Cornellian (mail):
Back when Jerry Brown was Governor of California, he endorsed a bill in the state legislature to license astrologers.

I wasn't around the first time he ran for governor, but if he runs again (and it seems that he will at least if DiFi doesn't enter the race) then this would be a good reason to vote against him.
4.24.2009 12:06am
Malvolio:
Back when Jerry Brown was Governor of California, he endorsed a bill in the state legislature to license astrologers.
It was St. Petersburg, Florida in 1940 (I can't prove a negative -- that it never happened in California -- but a proposed local ordinance 70 years ago I found easily, whereas a comparatively recent statewide attempt, if it happened, left no trail.)
4.24.2009 12:29am
unhyphenatedconservative (mail):
Am I the only one amused that on a blog claiming to have libertarian values, there are celebrations of these sorts of licensing restrictions falling yet the elephant in the room is never addressed.

When will the libertarian lawyers call for the abolition of the Bar. Or is the public really threatened by those who haven't been through the proper education hazing?
4.24.2009 12:29am
Tony Tutins (mail):
I can call myself an attorney in fact I am.
4.24.2009 12:30am
John Moore (www):

There are also non-graduates who are posing as engineers, many of whom have flimsy IT certificates.

And there are also plenty of graduates posing as engineers - the sheep-skin is not that useful as certification.
4.24.2009 12:42am
Mike G in Corvallis (mail):
(I can't prove a negative -- that it never happened in California -- but a proposed local ordinance 70 years ago I found easily, whereas a comparatively recent statewide attempt, if it happened, left no trail.)

I have a clear memory of reading about the issue in the L.A. Times. If I am mistaken (and perhaps I am) then I apologize to all concerned, including Mr. Brown. And also, if I am mistaken, then this is an interesting datum about how memory works -- and doesn't work -- over three decades.
4.24.2009 12:47am
wooga:
Sweet. I now will refer to myself as a "Contractor," since I enter into contracts.

I can't imagine the chaos this sort of ruling would have if it occurred in California, what with our "no license = no money" laws (B&PC 143). Seriously - if you want a free house, go hire an unlicensed contractor and stiff him on the bill.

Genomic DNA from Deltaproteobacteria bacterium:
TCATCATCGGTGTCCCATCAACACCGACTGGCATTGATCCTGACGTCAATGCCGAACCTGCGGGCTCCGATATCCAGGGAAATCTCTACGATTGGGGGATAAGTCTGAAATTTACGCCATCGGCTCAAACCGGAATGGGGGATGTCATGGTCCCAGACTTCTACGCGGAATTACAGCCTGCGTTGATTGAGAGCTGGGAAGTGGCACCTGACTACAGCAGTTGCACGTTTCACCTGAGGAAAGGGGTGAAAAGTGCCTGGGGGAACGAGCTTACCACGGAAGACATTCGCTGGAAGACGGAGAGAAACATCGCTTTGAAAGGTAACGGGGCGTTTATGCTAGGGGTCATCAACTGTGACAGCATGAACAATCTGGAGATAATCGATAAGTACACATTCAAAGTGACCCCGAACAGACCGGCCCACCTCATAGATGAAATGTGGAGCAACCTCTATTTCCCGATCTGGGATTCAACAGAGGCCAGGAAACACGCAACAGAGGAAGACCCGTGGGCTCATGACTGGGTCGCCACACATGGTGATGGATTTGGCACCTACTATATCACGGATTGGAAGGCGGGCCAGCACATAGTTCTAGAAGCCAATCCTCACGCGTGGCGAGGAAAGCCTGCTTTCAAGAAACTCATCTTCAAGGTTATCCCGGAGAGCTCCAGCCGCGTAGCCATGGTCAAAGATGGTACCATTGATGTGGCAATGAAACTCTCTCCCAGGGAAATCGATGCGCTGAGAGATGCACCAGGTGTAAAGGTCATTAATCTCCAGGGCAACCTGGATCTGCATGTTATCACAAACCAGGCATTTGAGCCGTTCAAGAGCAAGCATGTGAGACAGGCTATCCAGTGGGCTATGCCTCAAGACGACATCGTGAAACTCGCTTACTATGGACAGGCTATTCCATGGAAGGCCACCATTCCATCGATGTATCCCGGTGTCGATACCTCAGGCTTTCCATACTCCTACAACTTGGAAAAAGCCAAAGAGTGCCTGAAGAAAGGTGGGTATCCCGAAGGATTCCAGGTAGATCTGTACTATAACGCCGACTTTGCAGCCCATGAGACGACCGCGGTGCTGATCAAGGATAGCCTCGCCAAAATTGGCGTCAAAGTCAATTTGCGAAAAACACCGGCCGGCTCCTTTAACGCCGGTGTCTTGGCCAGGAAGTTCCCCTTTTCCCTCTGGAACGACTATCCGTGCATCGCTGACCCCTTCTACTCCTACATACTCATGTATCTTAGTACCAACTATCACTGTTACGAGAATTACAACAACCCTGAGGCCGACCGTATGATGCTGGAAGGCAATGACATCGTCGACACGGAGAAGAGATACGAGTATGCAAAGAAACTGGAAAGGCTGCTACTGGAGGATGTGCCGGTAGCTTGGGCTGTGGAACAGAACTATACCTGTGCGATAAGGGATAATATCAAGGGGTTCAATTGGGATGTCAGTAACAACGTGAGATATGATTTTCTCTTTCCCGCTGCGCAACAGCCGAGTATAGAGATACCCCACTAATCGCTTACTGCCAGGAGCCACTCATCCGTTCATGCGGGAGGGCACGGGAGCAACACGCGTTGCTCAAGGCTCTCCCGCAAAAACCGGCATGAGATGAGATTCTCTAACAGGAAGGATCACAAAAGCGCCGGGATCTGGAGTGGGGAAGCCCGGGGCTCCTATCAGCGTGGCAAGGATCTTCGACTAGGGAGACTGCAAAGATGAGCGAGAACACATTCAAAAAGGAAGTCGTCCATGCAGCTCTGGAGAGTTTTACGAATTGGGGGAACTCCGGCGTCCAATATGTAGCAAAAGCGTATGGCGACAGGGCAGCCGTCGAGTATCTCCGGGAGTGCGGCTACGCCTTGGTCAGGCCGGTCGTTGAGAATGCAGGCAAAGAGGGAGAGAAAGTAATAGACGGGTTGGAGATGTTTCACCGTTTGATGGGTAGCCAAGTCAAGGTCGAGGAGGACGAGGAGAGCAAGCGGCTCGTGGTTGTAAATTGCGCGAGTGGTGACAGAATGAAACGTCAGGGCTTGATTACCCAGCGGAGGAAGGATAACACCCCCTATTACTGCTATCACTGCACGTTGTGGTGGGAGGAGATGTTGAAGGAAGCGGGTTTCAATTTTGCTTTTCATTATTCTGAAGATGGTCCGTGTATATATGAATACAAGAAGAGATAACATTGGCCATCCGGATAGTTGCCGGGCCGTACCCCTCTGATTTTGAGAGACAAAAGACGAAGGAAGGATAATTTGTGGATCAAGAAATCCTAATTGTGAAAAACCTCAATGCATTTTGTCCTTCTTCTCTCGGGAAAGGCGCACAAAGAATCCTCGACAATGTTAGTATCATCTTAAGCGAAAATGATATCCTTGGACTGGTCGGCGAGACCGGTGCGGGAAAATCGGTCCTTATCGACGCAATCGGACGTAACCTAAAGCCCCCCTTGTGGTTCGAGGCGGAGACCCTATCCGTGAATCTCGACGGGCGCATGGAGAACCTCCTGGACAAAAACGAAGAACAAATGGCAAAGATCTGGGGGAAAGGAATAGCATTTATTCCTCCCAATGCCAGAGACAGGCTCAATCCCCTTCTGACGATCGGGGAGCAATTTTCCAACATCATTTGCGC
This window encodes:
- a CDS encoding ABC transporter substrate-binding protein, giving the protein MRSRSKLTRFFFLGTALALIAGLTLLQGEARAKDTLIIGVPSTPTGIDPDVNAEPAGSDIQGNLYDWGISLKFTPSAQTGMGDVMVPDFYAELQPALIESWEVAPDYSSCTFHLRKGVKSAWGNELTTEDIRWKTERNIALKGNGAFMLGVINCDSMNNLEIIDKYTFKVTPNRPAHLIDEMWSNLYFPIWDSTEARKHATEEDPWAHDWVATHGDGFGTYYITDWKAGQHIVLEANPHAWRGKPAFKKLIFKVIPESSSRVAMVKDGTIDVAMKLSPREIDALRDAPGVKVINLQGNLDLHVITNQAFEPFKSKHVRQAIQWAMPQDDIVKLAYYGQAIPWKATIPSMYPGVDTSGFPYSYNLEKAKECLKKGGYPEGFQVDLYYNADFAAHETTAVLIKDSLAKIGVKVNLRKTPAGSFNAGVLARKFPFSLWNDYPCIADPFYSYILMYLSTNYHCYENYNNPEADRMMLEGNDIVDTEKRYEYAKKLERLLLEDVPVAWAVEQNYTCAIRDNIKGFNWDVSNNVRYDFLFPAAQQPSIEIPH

4.24.2009 12:49am
DG:
{And there are also plenty of graduates posing as engineers - the sheep-skin is not that useful as certification.}

While I've encountered plenty of useless college grads, the vast majority of ABET engineering school graduates have a basic level of competence that I find reassuring. I would prefer if FE exam passing was mandatory for graduation, though.

Having taken the FE, I'm not totally sure how a non-engineering graduate could pass, but if they can, I'd be pretty impressed with them.
4.24.2009 12:59am
neurodoc:
One more try..."lawyer" vs "attorney," any difference or one and the same? (Might have said something about a rose by any other name smelling just as sweet, but don't want to open that door.)

"Doctor" can pertain to those with many different backgrounds, whereas "physician" pertains only to doctors of medicine, whether allopathic (MD) or osteopathic (DO).
4.24.2009 1:10am
Ken Arromdee:
When will the libertarian lawyers call for the abolition of the Bar.

Being a lawyer is inherently a government-related function, and moreover is one of the few government-related functions that even strict libertarians agree is proper.
4.24.2009 1:29am
unhyphenatedconservative (mail):
Ken Arromde,
Really? A private attorney repping a client is "inherently a government related function?" Even if it's purely transactional, no one stepping into Court?

Really?
4.24.2009 1:45am
Perseus (mail):
The state can't regulate titles that lack a serious risk. Of course interior decorators will object

I'm not an interior designer, but my guess is that interior designers would argue that they frequently oversee expensive renovation projects, so there is at least significant monetary risk. I don't know what, if any, responsibility they bear with respect to the safety of the renovations.
4.24.2009 3:53am
BGates:
you can work in interior design, but you can't call yourself an interior designer.

That seems like a field where people are itching for a little title inflation anyway.

Aesthetic feng shui coordinator?

Living space harmonizer?
4.24.2009 4:09am
yet another lawyer:
i don't know how anyone can compare the practice of law or engineering to interior design. having both an engineering and law degree, i actually laugh out loud just thinking about it.

interior designers are not retained for their studious background or meticulous calculations. they're retained for their subjective outlook that others happen to find pleasing. if the interior designer makes a mistake, no one goes to jail for life, and no one gets their arms blown off. all that happens is that you have to change the curtains. big deal. maybe you need a couple more grand in redecoration expenses to centralize your chi.